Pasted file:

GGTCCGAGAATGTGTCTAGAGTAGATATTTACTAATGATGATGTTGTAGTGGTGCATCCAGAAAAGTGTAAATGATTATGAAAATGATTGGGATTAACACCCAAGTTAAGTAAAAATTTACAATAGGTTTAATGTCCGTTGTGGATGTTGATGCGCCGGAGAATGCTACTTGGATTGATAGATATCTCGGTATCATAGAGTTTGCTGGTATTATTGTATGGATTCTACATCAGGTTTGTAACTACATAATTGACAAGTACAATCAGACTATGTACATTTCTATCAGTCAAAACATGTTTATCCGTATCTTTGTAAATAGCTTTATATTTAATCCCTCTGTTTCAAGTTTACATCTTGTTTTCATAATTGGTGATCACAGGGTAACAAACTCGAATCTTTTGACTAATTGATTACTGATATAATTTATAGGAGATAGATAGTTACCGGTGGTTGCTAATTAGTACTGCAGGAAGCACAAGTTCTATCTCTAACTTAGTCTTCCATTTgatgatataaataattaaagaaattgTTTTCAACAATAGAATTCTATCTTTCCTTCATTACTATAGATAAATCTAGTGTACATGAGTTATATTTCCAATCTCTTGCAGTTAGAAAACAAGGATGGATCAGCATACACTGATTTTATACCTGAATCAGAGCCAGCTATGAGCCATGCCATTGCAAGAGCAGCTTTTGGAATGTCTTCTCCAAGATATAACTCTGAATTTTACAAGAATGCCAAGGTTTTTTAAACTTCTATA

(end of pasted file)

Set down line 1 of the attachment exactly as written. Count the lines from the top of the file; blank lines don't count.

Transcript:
GGTCCGAGAATGTGTCTAGAGTAGATATTTACTAATGATGATGTTGTAGTGGTGCATCCAGAAAAGTGTAAATGATTATGAAAATGATTGGGATTAACACCCAAGTTAAGTAAAAATTTACAATAGGTTTAATGTCCGTTGTGGATGTTGATGCGCCGGAGAATGCTACTTGGATTGATAGATATCTCGGTATCATAGAGTTTGCTGGTATTATTGTATGGATTCTACATCAGGTTTGTAACTACATAATTGACAAGTACAATCAGACTATGTACATTTCTATCAGTCAAAACATGTTTATCCGTATCTTTGTAAATAGCTTTATATTTAATCCCTCTGTTTCAAGTTTACATCTTGTTTTCATAATTGGTGATCACAGGGTAACAAACTCGAATCTTTTGACTAATTGATTACTGATATAATTTATAGGAGATAGATAGTTACCGGTGGTTGCTAATTAGTACTGCAGGAAGCACAAGTTCTATCTCTAACTTAGTCTTCCATTTgatgatataaataattaaagaaattgTTTTCAACAATAGAATTCTATCTTTCCTTCATTACTATAGATAAATCTAGTGTACATGAGTTATATTTCCAATCTCTTGCAGTTAGAAAACAAGGATGGATCAGCATACACTGATTTTATACCTGAATCAGAGCCAGCTATGAGCCATGCCATTGCAAGAGCAGCTTTTGGAATGTCTTCTCCAAGATATAACTCTGAATTTTACAAGAATGCCAAGGTTTTTTAAACTTCTATA